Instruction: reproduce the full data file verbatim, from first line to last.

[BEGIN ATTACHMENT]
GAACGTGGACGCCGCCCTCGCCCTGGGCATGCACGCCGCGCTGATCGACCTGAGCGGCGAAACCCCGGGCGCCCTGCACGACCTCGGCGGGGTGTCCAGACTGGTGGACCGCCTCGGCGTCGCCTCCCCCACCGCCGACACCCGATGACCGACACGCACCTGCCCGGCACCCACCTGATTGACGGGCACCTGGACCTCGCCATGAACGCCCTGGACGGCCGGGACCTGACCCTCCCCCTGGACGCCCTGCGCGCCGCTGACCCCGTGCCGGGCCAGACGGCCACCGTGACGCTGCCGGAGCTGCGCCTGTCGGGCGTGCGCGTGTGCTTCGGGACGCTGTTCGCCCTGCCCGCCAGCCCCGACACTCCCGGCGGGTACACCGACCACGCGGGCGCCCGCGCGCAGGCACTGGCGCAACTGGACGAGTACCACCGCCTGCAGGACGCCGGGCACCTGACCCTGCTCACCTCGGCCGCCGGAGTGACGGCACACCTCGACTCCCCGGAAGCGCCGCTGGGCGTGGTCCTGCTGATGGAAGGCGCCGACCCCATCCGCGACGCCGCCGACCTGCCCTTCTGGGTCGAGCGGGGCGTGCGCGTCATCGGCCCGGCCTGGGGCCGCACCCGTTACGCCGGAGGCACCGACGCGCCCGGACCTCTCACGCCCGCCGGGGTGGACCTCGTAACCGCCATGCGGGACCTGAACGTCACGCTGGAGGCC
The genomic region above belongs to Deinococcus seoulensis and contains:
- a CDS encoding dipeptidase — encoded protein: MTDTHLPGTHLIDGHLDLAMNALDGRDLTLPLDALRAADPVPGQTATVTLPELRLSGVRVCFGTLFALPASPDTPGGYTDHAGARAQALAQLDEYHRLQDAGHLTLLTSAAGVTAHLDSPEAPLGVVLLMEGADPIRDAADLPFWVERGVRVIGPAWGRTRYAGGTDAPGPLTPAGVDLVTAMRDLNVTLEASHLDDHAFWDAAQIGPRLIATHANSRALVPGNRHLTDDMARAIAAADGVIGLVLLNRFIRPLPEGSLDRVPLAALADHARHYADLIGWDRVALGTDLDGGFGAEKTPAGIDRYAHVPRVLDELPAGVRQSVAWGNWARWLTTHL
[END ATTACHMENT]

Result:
GAACGTGGACGCCGCCCTCGCCCTGGGCATGCACGCCGCGCTGATCGACCTGAGCGGCGAAACCCCGGGCGCCCTGCACGACCTCGGCGGGGTGTCCAGACTGGTGGACCGCCTCGGCGTCGCCTCCCCCACCGCCGACACCCGATGACCGACACGCACCTGCCCGGCACCCACCTGATTGACGGGCACCTGGACCTCGCCATGAACGCCCTGGACGGCCGGGACCTGACCCTCCCCCTGGACGCCCTGCGCGCCGCTGACCCCGTGCCGGGCCAGACGGCCACCGTGACGCTGCCGGAGCTGCGCCTGTCGGGCGTGCGCGTGTGCTTCGGGACGCTGTTCGCCCTGCCCGCCAGCCCCGACACTCCCGGCGGGTACACCGACCACGCGGGCGCCCGCGCGCAGGCACTGGCGCAACTGGACGAGTACCACCGCCTGCAGGACGCCGGGCACCTGACCCTGCTCACCTCGGCCGCCGGAGTGACGGCACACCTCGACTCCCCGGAAGCGCCGCTGGGCGTGGTCCTGCTGATGGAAGGCGCCGACCCCATCCGCGACGCCGCCGACCTGCCCTTCTGGGTCGAGCGGGGCGTGCGCGTCATCGGCCCGGCCTGGGGCCGCACCCGTTACGCCGGAGGCACCGACGCGCCCGGACCTCTCACGCCCGCCGGGGTGGACCTCGTAACCGCCATGCGGGACCTGAACGTCACGCTGGAGGCC
The genomic region above belongs to Deinococcus seoulensis and contains:
- a CDS encoding dipeptidase — encoded protein: MTDTHLPGTHLIDGHLDLAMNALDGRDLTLPLDALRAADPVPGQTATVTLPELRLSGVRVCFGTLFALPASPDTPGGYTDHAGARAQALAQLDEYHRLQDAGHLTLLTSAAGVTAHLDSPEAPLGVVLLMEGADPIRDAADLPFWVERGVRVIGPAWGRTRYAGGTDAPGPLTPAGVDLVTAMRDLNVTLEASHLDDHAFWDAAQIGPRLIATHANSRALVPGNRHLTDDMARAIAAADGVIGLVLLNRFIRPLPEGSLDRVPLAALADHARHYADLIGWDRVALGTDLDGGFGAEKTPAGIDRYAHVPRVLDELPAGVRQSVAWGNWARWLTTHL